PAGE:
What started out as a class assignment has netted a team of six pharmacy students two prestigious wins and $1,750 in prize money. Now there’s another competition ahead—at the National Community Pharmacists Association (NCPA) in October —and the potential for a viable business down the road.
The team took first place and $750 at the Ohio Pharmacists Association (OPA) business plan competition in April and first place and $1,000 in the University of Cincinnati’s (UC) 2014 Innovation Quest Elevator Pitch Competition (IQ E-Pitch Competition). Over 100 teams pitched their ideas to the IQ E-Pitch, which was hosted by UC’s Lindner College of Business.
"We all put in a lot of extra hours and it was interesting how all of our brains came together on this,” says third-year PharmD student Alison Watson, team leader of "My Home Pharmacist”: a business plan the team developed while taking the required business marketing class at UC’s James L. Winkle College of Pharmacy.
On paper, "My Home Pharmacist” is the mockup of a private company that sends pharmacists to a patient’s place of residence whether it be their own home or an independent living community. During the visit, the pharmacist performs many of the same duties that pharmacists now do in retail or clinic settings such as conducting medication reviews, point of care testing and disease state management, says Watson.
"A lot of senior citizens never see a pharmacist face to face … family may pick things up for them or the person gets their medicines by mail or has another delivery service,” she says, adding that there are many other scenarios where a visiting pharmacist would be beneficial. For example, some medicines such as blood thinners now require people to leave home for testing when that could be done on site, she says. In the "My Home Pharmacy” model, the pharmacist would not fill prescriptions, however.
"My Home Pharmacist” is a concept that makes perfect sense and cents, says UC pharmacy alumna Mimi Hart, RPh, (’78) who owns Hart Pharmacy in Price Hill and mentored the team on the financial aspects of the plan.
"I had a great time working with them. They’re poised, they’re brilliant and it’s a great business plan,” Hart says, pointing also to the need for pharmacy students to have a solid grasp not only of science but of how the business of pharmacy operates.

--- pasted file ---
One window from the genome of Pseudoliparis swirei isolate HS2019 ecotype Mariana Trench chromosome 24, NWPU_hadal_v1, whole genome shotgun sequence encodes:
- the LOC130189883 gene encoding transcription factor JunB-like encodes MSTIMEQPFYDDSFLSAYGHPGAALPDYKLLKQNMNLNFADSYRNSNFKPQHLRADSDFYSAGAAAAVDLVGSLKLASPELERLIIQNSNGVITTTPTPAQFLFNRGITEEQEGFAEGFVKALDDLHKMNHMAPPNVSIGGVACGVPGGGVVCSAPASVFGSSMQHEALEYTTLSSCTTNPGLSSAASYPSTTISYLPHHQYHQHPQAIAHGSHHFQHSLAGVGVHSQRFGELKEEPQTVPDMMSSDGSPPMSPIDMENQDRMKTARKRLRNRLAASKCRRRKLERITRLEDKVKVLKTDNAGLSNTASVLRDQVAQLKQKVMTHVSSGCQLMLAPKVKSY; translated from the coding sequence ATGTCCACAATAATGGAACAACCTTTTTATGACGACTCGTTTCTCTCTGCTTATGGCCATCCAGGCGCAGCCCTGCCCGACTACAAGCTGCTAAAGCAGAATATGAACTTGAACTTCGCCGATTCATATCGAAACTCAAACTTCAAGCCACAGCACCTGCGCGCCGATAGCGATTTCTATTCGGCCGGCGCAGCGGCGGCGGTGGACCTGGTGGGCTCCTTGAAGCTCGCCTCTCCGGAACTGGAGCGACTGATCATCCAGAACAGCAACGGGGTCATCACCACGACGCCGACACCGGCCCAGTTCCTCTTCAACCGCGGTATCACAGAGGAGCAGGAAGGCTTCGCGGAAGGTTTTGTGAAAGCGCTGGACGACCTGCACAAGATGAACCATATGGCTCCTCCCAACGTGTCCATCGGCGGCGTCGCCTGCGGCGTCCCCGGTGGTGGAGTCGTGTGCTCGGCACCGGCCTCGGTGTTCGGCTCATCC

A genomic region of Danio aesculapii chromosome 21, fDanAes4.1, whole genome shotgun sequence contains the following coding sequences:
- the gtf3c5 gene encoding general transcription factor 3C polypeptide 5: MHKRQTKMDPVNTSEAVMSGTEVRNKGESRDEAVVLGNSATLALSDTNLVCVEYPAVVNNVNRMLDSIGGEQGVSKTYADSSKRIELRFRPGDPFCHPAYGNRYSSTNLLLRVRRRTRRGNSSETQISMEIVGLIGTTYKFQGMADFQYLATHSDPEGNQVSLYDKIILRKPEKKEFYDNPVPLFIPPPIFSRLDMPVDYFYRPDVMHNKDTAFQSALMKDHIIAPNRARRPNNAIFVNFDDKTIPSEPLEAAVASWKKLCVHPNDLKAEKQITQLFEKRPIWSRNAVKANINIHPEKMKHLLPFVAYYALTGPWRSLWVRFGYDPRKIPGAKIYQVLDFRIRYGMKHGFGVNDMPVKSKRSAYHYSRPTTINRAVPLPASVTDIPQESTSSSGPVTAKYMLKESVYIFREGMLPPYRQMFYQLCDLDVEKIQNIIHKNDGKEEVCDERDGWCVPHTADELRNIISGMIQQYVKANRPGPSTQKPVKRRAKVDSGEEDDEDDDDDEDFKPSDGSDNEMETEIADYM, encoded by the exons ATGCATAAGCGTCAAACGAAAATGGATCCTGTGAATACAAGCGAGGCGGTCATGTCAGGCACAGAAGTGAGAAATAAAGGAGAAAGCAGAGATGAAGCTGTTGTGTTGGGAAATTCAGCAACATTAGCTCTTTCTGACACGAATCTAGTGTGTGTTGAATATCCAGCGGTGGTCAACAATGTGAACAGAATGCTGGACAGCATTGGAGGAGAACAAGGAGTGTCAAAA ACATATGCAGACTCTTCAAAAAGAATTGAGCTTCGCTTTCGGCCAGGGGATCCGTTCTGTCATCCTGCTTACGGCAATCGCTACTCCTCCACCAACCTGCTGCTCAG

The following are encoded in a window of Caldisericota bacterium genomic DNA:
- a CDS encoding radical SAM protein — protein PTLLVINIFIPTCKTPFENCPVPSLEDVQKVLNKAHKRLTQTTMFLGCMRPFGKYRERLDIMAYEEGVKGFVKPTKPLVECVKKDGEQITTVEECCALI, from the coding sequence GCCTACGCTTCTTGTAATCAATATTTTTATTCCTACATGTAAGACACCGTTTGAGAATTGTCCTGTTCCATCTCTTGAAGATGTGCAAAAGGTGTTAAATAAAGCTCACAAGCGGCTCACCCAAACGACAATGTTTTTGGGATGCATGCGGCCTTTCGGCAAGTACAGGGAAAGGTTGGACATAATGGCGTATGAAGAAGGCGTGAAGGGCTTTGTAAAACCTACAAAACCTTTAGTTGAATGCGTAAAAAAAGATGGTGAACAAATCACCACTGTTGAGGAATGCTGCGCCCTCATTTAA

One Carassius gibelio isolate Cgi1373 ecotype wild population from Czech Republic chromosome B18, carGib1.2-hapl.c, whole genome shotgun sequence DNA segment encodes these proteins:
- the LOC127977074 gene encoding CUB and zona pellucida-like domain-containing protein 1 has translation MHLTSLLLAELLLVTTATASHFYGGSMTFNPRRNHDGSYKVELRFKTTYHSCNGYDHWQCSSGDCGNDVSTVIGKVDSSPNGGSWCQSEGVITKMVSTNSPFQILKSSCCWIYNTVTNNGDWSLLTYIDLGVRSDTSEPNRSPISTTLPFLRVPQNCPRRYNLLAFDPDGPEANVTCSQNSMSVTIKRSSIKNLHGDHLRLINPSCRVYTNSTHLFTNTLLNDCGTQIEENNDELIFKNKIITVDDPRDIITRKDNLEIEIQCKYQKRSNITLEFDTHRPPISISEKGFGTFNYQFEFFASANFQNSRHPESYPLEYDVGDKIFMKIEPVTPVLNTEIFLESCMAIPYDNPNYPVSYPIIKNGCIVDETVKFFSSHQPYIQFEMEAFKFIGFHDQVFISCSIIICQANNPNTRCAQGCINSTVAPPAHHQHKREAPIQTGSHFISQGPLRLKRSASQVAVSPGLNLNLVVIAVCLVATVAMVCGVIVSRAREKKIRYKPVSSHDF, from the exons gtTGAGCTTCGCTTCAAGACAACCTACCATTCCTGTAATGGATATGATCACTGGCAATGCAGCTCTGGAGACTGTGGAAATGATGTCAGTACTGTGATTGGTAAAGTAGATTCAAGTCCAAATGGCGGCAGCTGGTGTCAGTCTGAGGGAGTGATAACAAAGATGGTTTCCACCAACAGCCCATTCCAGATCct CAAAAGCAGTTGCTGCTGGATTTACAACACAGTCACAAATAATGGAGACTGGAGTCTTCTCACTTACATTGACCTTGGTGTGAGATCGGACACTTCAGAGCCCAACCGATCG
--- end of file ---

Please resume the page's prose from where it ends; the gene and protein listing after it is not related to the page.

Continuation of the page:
The plan, Watson says, is geared toward helping pharmacies with limited manpower such as independent pharmacies. She points out that changes with the Affordable Care Act regulate rates of reimbursement from Medicare and Medicaid based on patient outcomes and adherence, which can place small pharmacies, with fewer staff, at a disadvantage. These independent pharmacies could contract out a company like "My Home Pharmacist” to fill the manpower gaps, says Watson.
It’s too early to tell whether the business plan will become a reality, since the team is currently gearing up for fourth-year clinical rotations and applying for postgraduate residencies … and there’s also the big competition at the NCPA in October.
"We’ve been dominating the competition at OPA for the past four years,” placing in the top three categories each year, says assistant professor Alex Lin, PharmD, who teaches the business management class.
The concept behind "My Home Pharmacist”, Lin says is "practical and feasible and enhanced greatly by the maturity and quality of the team members.”
"Everyone thinks that team projects always fall to a few people, but that was not the case here,” Watson adds.
The Winkle College of Pharmacy team also consists of third-year pharmacy students Caroline Barone, Jessica Hatton, Emily Kolb, Fiona Robertson and Danielle Soriano.